Araviel inwardly laughed at his foolishness and turned once more to face the country surrounding their camp. But he quit his singing, kept an arrow ready and did not lower his bow.

If anything wants to harm them he thought as he looked back at the peacefully dreaming forms of his new found friends, they’ll have to reckon with me first.


They rode through the stone gates into Isengard two days later. As fun as the journey had been, Araviel was glad that tonight he would sleep in a real bed after eating a full meal. The hospitality of Saruman was legendary, and the wizard’s friendship with Araviel’s family ensured that he and his companions would be well taken care of.

He looked around him with a satisfied expression on his face. The green, well tended gardens that surrounded Orthanc tower were enough to quench the longing of any elf. It was inbred in him to take joy in such beauty, it reminded him somewhat of the quaint halfling country, the Shire, where the green woods and little hills gave way to peaceful farms and good, tilled earth. Isengard was a place of elven beauty, peace like unto the Shire, the wisdom of the Istari and the ancient strength of Númenor. He turned to look at Elian, who was staring wide eyed at the trees.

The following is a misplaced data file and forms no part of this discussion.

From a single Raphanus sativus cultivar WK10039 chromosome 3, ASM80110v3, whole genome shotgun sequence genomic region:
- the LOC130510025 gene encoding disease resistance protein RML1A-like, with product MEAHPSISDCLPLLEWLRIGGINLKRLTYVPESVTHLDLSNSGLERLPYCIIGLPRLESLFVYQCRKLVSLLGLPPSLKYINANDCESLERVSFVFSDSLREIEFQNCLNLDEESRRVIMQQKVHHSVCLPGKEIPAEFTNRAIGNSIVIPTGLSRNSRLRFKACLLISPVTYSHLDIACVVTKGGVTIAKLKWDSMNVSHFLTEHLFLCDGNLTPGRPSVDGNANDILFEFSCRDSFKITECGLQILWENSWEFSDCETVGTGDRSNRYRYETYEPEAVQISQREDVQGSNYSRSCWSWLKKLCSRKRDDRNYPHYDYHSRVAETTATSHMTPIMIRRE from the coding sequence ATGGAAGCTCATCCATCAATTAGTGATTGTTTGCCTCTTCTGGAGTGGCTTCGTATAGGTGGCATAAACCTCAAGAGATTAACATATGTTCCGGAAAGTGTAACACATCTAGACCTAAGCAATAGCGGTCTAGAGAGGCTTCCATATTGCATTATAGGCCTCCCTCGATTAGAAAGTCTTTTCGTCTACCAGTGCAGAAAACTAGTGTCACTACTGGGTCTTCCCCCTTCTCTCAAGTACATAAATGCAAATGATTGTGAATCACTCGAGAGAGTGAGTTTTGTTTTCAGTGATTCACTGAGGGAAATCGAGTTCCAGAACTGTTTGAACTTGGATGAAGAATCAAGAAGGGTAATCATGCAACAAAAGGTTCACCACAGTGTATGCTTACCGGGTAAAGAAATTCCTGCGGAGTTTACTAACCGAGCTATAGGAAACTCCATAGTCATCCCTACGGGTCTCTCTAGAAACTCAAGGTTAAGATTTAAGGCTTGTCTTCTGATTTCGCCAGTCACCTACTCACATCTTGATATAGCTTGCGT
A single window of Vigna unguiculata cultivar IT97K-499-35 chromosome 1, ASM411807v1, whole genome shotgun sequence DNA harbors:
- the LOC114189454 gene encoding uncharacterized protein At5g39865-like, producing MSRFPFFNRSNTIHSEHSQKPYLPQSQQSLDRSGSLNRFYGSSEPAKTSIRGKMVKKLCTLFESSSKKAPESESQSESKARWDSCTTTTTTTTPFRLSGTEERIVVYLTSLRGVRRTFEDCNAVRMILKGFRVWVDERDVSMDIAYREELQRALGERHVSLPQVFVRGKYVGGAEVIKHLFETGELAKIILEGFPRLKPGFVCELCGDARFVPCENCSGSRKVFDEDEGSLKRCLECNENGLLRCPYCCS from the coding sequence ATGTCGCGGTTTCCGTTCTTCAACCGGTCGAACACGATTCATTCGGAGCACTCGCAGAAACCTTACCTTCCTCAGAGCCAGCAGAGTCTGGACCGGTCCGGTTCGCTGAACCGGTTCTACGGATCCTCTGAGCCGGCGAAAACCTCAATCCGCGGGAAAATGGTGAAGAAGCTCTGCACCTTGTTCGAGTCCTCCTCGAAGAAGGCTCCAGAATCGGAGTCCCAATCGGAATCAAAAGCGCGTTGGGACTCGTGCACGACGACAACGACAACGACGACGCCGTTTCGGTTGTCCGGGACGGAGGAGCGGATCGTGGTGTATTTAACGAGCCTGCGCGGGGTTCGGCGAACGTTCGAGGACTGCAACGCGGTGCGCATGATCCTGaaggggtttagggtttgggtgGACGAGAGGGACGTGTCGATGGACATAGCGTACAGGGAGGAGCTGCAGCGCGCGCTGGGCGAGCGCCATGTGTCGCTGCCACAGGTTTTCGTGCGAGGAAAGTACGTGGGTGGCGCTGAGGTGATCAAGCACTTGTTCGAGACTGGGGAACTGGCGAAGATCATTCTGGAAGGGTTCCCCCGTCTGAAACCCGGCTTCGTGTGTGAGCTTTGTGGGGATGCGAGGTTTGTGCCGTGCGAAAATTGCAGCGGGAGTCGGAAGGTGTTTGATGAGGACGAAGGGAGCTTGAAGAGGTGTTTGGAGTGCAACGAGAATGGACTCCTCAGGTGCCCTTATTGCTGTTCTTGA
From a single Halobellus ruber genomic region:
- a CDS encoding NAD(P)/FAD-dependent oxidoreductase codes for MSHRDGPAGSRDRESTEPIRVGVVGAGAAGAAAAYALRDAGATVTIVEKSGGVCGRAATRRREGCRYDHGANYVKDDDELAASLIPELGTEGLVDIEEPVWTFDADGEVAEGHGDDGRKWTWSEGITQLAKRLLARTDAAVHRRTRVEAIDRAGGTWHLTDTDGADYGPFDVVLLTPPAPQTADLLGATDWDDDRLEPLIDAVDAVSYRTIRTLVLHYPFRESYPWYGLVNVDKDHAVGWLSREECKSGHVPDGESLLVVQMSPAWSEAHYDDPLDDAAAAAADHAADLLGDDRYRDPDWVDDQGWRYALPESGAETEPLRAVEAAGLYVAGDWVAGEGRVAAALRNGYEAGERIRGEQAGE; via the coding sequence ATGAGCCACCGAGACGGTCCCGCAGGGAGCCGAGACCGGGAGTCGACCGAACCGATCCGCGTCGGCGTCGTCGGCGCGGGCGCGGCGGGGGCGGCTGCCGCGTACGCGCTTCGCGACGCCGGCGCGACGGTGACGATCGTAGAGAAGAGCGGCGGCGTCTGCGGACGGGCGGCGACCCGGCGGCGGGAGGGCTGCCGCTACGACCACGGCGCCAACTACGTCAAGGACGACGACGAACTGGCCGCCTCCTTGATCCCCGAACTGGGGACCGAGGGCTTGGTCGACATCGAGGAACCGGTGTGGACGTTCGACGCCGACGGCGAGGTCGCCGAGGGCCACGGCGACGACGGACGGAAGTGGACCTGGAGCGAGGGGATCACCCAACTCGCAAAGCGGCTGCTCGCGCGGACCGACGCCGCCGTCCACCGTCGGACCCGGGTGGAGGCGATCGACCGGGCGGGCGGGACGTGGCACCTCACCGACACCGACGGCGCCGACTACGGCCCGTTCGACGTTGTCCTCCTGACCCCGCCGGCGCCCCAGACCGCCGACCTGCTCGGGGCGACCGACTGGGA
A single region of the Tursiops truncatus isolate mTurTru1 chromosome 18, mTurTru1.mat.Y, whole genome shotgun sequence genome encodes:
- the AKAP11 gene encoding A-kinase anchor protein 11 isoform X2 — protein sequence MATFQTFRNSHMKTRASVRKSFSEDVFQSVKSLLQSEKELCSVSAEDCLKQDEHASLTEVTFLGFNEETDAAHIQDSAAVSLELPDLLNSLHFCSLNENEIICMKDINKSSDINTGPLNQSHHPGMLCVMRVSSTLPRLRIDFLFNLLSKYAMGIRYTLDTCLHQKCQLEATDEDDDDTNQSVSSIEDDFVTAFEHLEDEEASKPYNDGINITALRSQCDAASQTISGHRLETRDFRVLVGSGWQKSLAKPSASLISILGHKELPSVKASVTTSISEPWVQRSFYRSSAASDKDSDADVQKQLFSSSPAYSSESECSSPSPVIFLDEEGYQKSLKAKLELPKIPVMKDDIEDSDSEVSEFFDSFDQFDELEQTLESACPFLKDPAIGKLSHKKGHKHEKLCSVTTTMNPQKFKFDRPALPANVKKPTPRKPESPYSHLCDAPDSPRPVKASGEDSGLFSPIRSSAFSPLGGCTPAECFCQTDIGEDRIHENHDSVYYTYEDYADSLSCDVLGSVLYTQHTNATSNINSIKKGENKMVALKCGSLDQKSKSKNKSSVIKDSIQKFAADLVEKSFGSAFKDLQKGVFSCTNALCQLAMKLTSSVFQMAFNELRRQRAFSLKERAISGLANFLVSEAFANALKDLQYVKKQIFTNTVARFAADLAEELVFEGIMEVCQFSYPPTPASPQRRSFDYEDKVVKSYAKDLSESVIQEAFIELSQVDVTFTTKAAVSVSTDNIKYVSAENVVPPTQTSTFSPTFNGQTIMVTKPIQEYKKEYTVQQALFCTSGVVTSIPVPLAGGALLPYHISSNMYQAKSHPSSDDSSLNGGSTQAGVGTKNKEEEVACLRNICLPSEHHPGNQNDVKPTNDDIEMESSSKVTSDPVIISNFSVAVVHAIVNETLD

“Araviel,” she whispered, “It’s beautiful.”

Padric was looking at the tower with a longing expression on his face, Araviel smiled, knowing how mortals reveled in the legendary strength of the men of Westernesse. The Rangers had spoken often of the lost prowess of their ancient, but downfallen race, and the remnants of the glory of Gondor moved them more than even the elven trees and woods they sometimes walked.

“Araviel, it’s Him,” Will, who had been staring fixedly at the long staircase extending down to the path they had halted upon, said. Araviel turned to look at the stair and saw at the top an old, wizened figure clad in pure white robes, a long well made staff in his right hand.

“Hail Saruman!” Araviel called in a high, happy voice.

“Well met, elf lad,” the wizard replied as he neared the travelers. Araviel pulled back his hood, not sure if Saruman would remember him by countenance alone and the wizard’s face broke into a smile that did not reach unto his cold, dark eyes.

“Ah,” was all Saruman said.

A small, cold tendril of ice dropped into the warm happiness that had been welling within Araviel as Saruman returned the elf’s innocent smile. As he watched the pale, pointed face of the wizard welcoming him, something told Araviel to turn and run from the powerful man before him, but he ignored the primal urge and dismounted from Liera, who was pawing restlessly at the earth, as if nervous. Araviel inclined his head in respect; he would give his old acquaintance the benefit of the doubt, knowing great ones such as Elrond, Mithrandir and Galadriel trusted the White Wizard.

“Ah,” Saruman repeated with the same cold, unnerving grin as he lighted down the stone stairs, “I’ve been expecting you.”

Disclaimer – The lyrics to the Ranger song were written by the poet Robert Burns, I claim no ownership.


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Found in Home 5 Reading Room 5 Stories 5 Bittersweet Melodies – The Forgotten Saga of Araviel – Chapter 11